Cargo Ops and a variety of Sciences fill the Tuesday Crew – Space Station schedule

The space station with the Cygnus spacecraft attached (left) orbits 261 miles above the Pacific Ocean into a sunset.
The space station with the Cygnus spacecraft attached (left) orbits 261 miles above the Pacific Ocean into a sunset.

On Tuesday aboard the International Space Station, the Expedition 67 crew focused on a series of in-orbit maintenance tasks and cargo operations. The septet from the US, Russia and Italy also had plenty of time for a variety of biomedical activities, life science research and Earth observations.

Flight Engineers Kjell Lindgren of NASA and Samantha Cristoforetti of ESA (European Space Agency) met Tuesday morning for cable inspections in four US modules. The pair recorded and downlinked video while narrating the condition of the cable routing through the US Destiny lab module and the Unity, Harmony, and Tranquility modules. The astronauts focused on key areas throughout the station where the cable work needed the most cleaning up.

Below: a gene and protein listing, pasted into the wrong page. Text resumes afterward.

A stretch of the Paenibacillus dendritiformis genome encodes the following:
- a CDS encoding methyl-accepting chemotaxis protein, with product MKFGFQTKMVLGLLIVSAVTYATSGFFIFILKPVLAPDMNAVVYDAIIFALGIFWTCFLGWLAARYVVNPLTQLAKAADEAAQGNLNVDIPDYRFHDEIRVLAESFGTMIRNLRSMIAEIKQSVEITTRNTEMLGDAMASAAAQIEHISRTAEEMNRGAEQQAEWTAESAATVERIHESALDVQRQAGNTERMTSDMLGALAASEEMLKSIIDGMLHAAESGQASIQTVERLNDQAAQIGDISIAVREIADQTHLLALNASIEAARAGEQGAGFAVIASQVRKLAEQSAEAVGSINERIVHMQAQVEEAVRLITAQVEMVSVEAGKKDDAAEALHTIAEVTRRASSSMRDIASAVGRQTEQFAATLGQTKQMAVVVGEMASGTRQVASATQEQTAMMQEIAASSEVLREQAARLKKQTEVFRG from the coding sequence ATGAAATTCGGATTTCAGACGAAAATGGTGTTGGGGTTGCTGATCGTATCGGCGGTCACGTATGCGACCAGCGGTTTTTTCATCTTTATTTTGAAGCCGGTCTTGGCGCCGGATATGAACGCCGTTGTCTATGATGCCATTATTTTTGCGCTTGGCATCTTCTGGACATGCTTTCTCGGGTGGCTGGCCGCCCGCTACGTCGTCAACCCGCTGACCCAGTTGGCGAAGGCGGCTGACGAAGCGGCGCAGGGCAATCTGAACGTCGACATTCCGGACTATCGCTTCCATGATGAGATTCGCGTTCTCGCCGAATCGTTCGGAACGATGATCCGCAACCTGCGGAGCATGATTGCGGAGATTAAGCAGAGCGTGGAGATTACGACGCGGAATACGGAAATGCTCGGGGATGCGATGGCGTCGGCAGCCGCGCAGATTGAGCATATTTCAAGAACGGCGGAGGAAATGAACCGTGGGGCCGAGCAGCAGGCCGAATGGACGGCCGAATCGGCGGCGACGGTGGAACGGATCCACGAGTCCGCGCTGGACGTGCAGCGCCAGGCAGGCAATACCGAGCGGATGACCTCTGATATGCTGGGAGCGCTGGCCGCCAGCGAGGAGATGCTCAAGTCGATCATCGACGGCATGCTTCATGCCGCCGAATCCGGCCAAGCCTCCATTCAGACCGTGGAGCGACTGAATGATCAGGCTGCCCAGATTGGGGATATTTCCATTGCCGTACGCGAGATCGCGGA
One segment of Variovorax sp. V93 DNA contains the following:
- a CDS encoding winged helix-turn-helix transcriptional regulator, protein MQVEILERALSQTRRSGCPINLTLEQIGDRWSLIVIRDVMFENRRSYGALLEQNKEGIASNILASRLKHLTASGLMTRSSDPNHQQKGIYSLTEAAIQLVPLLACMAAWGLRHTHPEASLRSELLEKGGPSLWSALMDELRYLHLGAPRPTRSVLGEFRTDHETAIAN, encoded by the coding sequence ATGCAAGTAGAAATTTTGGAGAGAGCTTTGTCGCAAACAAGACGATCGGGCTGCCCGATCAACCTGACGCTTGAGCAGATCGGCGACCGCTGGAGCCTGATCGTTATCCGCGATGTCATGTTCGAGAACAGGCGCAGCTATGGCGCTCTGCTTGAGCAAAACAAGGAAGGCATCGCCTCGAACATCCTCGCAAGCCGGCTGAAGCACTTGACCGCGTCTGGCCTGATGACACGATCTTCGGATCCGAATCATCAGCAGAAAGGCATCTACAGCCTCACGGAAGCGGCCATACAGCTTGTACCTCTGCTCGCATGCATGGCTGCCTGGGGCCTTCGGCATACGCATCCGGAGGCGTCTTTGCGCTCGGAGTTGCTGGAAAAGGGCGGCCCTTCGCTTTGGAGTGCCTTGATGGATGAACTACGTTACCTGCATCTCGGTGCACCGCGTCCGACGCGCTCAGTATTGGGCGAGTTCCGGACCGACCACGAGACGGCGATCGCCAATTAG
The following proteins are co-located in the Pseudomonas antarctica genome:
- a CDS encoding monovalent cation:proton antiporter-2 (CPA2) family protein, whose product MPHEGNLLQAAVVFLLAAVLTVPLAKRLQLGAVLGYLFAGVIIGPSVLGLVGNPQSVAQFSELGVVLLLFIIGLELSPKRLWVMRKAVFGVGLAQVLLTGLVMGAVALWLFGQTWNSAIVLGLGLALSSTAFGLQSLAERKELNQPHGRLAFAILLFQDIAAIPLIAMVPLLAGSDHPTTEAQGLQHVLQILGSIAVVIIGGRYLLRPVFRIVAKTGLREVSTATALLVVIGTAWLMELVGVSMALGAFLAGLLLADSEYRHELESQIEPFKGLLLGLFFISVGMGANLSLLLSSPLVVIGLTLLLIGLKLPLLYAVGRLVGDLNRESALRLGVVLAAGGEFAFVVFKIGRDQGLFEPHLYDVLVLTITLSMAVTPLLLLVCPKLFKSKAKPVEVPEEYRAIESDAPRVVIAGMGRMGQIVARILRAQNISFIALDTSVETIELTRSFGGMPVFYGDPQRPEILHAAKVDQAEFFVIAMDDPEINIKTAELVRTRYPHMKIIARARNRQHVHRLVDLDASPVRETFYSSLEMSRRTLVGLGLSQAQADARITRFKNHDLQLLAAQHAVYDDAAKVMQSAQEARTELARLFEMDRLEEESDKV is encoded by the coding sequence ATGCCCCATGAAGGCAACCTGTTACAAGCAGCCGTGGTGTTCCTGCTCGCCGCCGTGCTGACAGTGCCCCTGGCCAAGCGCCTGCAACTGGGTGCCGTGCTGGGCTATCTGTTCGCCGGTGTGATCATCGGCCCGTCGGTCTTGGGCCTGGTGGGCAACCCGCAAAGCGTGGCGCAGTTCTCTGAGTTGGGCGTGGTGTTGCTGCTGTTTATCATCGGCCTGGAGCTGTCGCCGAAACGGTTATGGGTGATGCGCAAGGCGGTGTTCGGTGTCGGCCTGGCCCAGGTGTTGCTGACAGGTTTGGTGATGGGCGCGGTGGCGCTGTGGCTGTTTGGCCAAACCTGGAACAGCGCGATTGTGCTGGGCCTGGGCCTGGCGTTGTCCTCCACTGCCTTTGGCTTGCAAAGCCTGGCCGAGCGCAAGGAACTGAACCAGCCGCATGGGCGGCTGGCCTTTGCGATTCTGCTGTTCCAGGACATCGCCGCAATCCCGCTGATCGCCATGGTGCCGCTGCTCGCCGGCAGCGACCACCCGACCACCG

Lindgren then swapped samples from the Touching Surfaces antimicrobial study to the Mochii electron microscope for analysis. Cristoforetti stowed one of the samples after its microscopic analysis, then proceeded to cargo work on the space freighter Northrop Grumman Cygnus before departing at the end of the month.

NASA Flight Engineer Bob Hines began his day swapping out components in the Combustion Integrated Rack before inventorying the medical equipment stowed in the Human Research Facility’s supply kits. NASA fellow astronaut Jessica Watkins worked on orbital plumbing, collected her blood and urine samples for stowage, and also helped pack the Cygnus cargo.

The three cosmonauts working in the Russian segment of the station today focused on their complement to space exploration and orbit maintenance. Commander Oleg Artemyev studied advanced Earth photography techniques before joining forces with flight engineer Sergey Korsakov on a long-running space exercise study. Korsakov also accompanied Flight Engineer Denis Matveev as he unpacked recently delivered cargo on the supply ship Progress 81. Matveev started his day with atmospheric research before exploring ways international crews and mission leaders could better communicate.

Learn more about station activity by following the space station blog, @space station and @ISS_Research on Twitter, as well as on the ISS Facebook and ISS Instagram accounts.

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